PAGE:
Mlle. Zabzie

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About Mlle. Zabzie

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  • Birthday 08/25/1977

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  1. 2016 US Election: what happened in Nevada?

    Trump has released a list of possible Supreme Court nominees. Problem is, they aren't crazy (conservative, but not crazy). There are some very smart people on this list. Steven M. Colloton of Iowa, Raymond W. Gruender of Missouri and Thomas M. Hardiman of Pennsylvania; two federal appeals court judges, William H. Pryor Jr. of Alabama and Raymond M. Kethledge of Michigan; and six state Supreme Court justices: Allison H. Eid of Colorado; Joan Larsen of Michigan; Thomas Lee of Utah; David Stras of Minnesota; Diane Sykes of Wisconsin; and Don Willett of Texas. In case you think this is somehow proTrump, remember, you are known by the company you keep (or that keeps you, in this case).
  2. Feminism - Distractingly Sexy Edition

    A couple of things: 1. I think we should be careful of labeling Trump misogynist. I think it is reductive and untrue. He unbelievably sexist (for him the patriarchy is uuuuge), but I do not think he hates all women. Rather the opposite. I think he very much likes, appreciates, and perhaps even loves (if he is capable of the emotion) women, provided they stay in what he believes is their appropriate sphere. This is way more dangerous than misogyny. 2. I think the case of Ivanka is difficult.She is supporting her father and has not broken with him. That is, she doesn't believe he is as vile as most of us do. She livesin a blinkered bubble so, one assumes, cannot see what the rest of us see. Yes, she is an apologist for his sexism, but realistically, where is the political hay ingoing after her for supporting her dad?She has actually achieved things,and I don't see anything butreally negative backlash for any politician or news outlet running afterher.One could wish that the press would simplycease giving her airtime. That is not going to happen though. Trump is too good a story. 3. I will disagreewith onepart of this. I guess I'm a bit more third wave than some of y'all. Ifind the negative reaction against "feminist light" empowerment itself kind of sexist.It's like saying that girls shouldn't like pink because of its association withBarbie. I don't see why a "feminist" needs to speak out for single mothers, or a women's right to contraceptives/plannedparenthood, orviolence against women (which honestly, I don't think there is a ton of controversy about on that list). Sometimes just being in the room is controversial or groundbreaking, and sitting at the head of the table in that room even more so.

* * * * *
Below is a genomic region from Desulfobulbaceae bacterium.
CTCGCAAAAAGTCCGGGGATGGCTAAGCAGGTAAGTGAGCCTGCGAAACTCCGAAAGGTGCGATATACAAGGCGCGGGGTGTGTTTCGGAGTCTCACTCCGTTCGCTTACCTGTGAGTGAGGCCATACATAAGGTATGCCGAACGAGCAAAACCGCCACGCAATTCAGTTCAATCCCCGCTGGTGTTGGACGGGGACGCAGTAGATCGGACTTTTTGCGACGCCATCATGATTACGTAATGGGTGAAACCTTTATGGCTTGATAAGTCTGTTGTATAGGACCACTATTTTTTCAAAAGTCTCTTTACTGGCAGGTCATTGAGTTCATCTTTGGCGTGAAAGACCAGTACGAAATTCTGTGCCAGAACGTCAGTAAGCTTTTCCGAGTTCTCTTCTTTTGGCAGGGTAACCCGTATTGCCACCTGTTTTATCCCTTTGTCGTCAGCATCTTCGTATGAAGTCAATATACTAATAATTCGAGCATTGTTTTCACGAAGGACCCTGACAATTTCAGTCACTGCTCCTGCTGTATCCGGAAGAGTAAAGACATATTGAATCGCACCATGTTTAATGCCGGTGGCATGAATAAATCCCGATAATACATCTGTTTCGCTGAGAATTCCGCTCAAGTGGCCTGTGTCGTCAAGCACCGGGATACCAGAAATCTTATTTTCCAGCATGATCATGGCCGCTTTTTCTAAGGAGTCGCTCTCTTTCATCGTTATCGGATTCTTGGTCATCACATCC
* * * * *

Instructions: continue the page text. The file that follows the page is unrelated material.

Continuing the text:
3. This Board is not like the book

    Total BS. Wonder who I would be in that quiz?
  4. Happy B-Day to Theda!!

    Happy day! Hoping this will go through this time! XOXO
  5. Chareerchat II: Production of Means

    My recruiting is divided into two buckets: (1) law school graduates and (2) (a much smaller bucket) lateral attorneys from other firms. It is basically impossible to judge the technical competency of the candidates in bucket 1. We use their grades as a proxy, but it's not necessarily a good predictor of future success (to be fair, it is somewhat helpful though). The questions I ask try to get at (i) a candidate's ownership of their own information (it's surprising how many people can't talk lucidly about their resume beyond platitudes), (ii) a candidate's ownership over projects (I don't necessarily needleaders, but I do needowners), and (iii) a candidate's flexibility in thought and response (really hard to get a read on in an interview, but one tries with the odd curveball question). Bucket 2 is very, very hard. It's hard to know why someone is leaving one firm for another. Pay can factor into it, but it's pretty hard to do given how transparent compensation is in the industry. And given client confidentiality, it's hard to ask detailed questions of prior work. I suppose I could give a law school type exam (open book) and see what kinds of answers I would get, but it just isn't done in the market.
  6. Feeling like the worst parent ever

    PG - the handwriting thing is all me, and not her son. I am actually fairly ambidextrous - I write legibly, but more slowly, with my left hand as well as my right, and use my left for all kinds of random things. My mother is convinced that when I got to the age that children were supposed to pick a dominant hand, and I hadn't appeared to be picking one, I was basically made a right hander. That may not have been 100% the correct choice and took some work when I was a bit older. Hard to say though.
  7. You are forgetting James K. Polk of "54:40 or Fight" fame. To be fair, most people forget him. I'm kind of fond of him actually.
  8. Chareerchat II: Production of Means